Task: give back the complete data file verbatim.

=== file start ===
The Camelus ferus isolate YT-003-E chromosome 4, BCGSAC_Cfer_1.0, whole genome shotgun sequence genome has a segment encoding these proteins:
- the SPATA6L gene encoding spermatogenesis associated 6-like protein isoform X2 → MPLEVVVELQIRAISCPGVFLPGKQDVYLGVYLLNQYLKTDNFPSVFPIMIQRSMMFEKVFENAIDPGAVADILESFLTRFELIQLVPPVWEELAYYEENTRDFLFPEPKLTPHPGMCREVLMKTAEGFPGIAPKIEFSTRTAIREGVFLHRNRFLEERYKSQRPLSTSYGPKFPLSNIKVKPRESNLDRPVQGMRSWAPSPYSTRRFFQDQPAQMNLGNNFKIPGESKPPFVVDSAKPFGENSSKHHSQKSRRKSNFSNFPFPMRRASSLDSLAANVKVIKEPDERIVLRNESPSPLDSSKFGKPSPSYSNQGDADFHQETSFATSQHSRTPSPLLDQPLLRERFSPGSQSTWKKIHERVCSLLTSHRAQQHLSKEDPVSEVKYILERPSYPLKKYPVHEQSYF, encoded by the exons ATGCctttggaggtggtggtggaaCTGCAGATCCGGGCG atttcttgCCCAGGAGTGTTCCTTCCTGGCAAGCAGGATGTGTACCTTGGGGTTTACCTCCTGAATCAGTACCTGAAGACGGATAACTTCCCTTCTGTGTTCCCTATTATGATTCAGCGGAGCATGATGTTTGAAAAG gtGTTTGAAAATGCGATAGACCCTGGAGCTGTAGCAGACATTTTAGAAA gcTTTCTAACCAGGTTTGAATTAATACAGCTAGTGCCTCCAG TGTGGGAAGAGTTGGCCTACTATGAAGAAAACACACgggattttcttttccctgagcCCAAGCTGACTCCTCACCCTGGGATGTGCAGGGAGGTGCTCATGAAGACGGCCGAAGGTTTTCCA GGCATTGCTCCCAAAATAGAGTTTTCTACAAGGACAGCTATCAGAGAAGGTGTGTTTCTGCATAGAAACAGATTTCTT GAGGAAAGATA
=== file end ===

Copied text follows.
The Camelus ferus isolate YT-003-E chromosome 4, BCGSAC_Cfer_1.0, whole genome shotgun sequence genome has a segment encoding these proteins:
- the SPATA6L gene encoding spermatogenesis associated 6-like protein isoform X2 → MPLEVVVELQIRAISCPGVFLPGKQDVYLGVYLLNQYLKTDNFPSVFPIMIQRSMMFEKVFENAIDPGAVADILESFLTRFELIQLVPPVWEELAYYEENTRDFLFPEPKLTPHPGMCREVLMKTAEGFPGIAPKIEFSTRTAIREGVFLHRNRFLEERYKSQRPLSTSYGPKFPLSNIKVKPRESNLDRPVQGMRSWAPSPYSTRRFFQDQPAQMNLGNNFKIPGESKPPFVVDSAKPFGENSSKHHSQKSRRKSNFSNFPFPMRRASSLDSLAANVKVIKEPDERIVLRNESPSPLDSSKFGKPSPSYSNQGDADFHQETSFATSQHSRTPSPLLDQPLLRERFSPGSQSTWKKIHERVCSLLTSHRAQQHLSKEDPVSEVKYILERPSYPLKKYPVHEQSYF, encoded by the exons ATGCctttggaggtggtggtggaaCTGCAGATCCGGGCG atttcttgCCCAGGAGTGTTCCTTCCTGGCAAGCAGGATGTGTACCTTGGGGTTTACCTCCTGAATCAGTACCTGAAGACGGATAACTTCCCTTCTGTGTTCCCTATTATGATTCAGCGGAGCATGATGTTTGAAAAG gtGTTTGAAAATGCGATAGACCCTGGAGCTGTAGCAGACATTTTAGAAA gcTTTCTAACCAGGTTTGAATTAATACAGCTAGTGCCTCCAG TGTGGGAAGAGTTGGCCTACTATGAAGAAAACACACgggattttcttttccctgagcCCAAGCTGACTCCTCACCCTGGGATGTGCAGGGAGGTGCTCATGAAGACGGCCGAAGGTTTTCCA GGCATTGCTCCCAAAATAGAGTTTTCTACAAGGACAGCTATCAGAGAAGGTGTGTTTCTGCATAGAAACAGATTTCTT GAGGAAAGATA